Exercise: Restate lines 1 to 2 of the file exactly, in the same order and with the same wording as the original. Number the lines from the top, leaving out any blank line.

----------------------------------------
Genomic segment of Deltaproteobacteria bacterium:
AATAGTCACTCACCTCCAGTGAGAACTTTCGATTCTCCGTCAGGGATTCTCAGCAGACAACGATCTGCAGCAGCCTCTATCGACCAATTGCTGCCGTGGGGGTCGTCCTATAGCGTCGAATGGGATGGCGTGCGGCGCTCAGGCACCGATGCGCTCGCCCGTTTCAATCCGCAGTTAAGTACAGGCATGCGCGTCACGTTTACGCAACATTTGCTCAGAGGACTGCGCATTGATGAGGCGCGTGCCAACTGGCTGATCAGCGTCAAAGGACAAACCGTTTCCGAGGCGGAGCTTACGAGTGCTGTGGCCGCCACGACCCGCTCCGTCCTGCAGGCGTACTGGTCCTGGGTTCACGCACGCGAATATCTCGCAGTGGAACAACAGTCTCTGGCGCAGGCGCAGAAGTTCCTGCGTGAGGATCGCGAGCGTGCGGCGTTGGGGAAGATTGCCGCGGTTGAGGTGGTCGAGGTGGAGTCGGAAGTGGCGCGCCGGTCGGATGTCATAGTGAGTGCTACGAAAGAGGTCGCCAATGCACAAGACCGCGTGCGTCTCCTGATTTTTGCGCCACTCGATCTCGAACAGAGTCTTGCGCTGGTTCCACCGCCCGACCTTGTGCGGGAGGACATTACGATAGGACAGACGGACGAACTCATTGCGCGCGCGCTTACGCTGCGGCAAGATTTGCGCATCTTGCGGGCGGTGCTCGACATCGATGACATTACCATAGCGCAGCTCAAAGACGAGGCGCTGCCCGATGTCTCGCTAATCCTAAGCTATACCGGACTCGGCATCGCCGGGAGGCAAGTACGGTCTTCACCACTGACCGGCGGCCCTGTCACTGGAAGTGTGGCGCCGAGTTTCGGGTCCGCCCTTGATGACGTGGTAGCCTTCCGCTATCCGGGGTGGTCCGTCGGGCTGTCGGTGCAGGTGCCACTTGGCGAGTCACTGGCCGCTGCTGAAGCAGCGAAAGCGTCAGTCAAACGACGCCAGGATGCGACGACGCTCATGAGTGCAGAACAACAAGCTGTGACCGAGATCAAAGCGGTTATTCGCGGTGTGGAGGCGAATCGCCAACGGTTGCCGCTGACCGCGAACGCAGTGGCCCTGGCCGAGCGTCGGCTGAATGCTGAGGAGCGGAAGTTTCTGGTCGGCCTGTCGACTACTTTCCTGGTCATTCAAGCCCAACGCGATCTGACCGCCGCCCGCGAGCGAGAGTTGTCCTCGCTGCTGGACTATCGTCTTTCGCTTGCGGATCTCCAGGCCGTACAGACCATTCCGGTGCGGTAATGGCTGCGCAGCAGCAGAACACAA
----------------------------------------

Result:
Genomic segment of Deltaproteobacteria bacterium:
AATAGTCACTCACCTCCAGTGAGAACTTTCGATTCTCCGTCAGGGATTCTCAGCAGACAACGATCTGCAGCAGCCTCTATCGACCAATTGCTGCCGTGGGGGTCGTCCTATAGCGTCGAATGGGATGGCGTGCGGCGCTCAGGCACCGATGCGCTCGCCCGTTTCAATCCGCAGTTAAGTACAGGCATGCGCGTCACGTTTACGCAACATTTGCTCAGAGGACTGCGCATTGATGAGGCGCGTGCCAACTGGCTGATCAGCGTCAAAGGACAAACCGTTTCCGAGGCGGAGCTTACGAGTGCTGTGGCCGCCACGACCCGCTCCGTCCTGCAGGCGTACTGGTCCTGGGTTCACGCACGCGAATATCTCGCAGTGGAACAACAGTCTCTGGCGCAGGCGCAGAAGTTCCTGCGTGAGGATCGCGAGCGTGCGGCGTTGGGGAAGATTGCCGCGGTTGAGGTGGTCGAGGTGGAGTCGGAAGTGGCGCGCCGGTCGGATGTCATAGTGAGTGCTACGAAAGAGGTCGCCAATGCACAAGACCGCGTGCGTCTCCTGATTTTTGCGCCACTCGATCTCGAACAGAGTCTTGCGCTGGTTCCACCGCCCGACCTTGTGCGGGAGGACATTACGATAGGACAGACGGACGAACTCATTGCGCGCGCGCTTACGCTGCGGCAAGATTTGCGCATCTTGCGGGCGGTGCTCGACATCGATGACATTACCATAGCGCAGCTCAAAGACGAGGCGCTGCCCGATGTCTCGCTAATCCTAAGCTATACCGGACTCGGCATCGCCGGGAGGCAAGTACGGTCTTCACCACTGACCGGCGGCCCTGTCACTGGAAGTGTGGCGCCGAGTTTCGGGTCCGCCCTTGATGACGTGGTAGCCTTCCGCTATCCGGGGTGGTCCGTCGGGCTGTCGGTGCAGGTGCCACTTGGCGAGTCACTGGCCGCTGCTGAAGCAGCGAAAGCGTCAGTCAAACGACGCCAGGATGCGACGACGCTCATGAGTGCAGAACAACAAGCTGTGACCGAGATCAAAGCGGTTATTCGCGGTGTGGAGGCGAATCGCCAACGGTTGCCGCTGACCGCGAACGCAGTGGCCCTGGCCGAGCGTCGGCTGAATGCTGAGGAGCGGAAGTTTCTGGTCGGCCTGTCGACTACTTTCCTGGTCATTCAAGCCCAACGCGATCTGACCGCCGCCCGCGAGCGAGAGTTGTCCTCGCTGCTGGACTATCGTCTTTCGCTTGCGGATCTCCAGGCCGTACAGACCATTCCGGTGCGGTAATGGCTGCGCAGCAGCAGAACACAA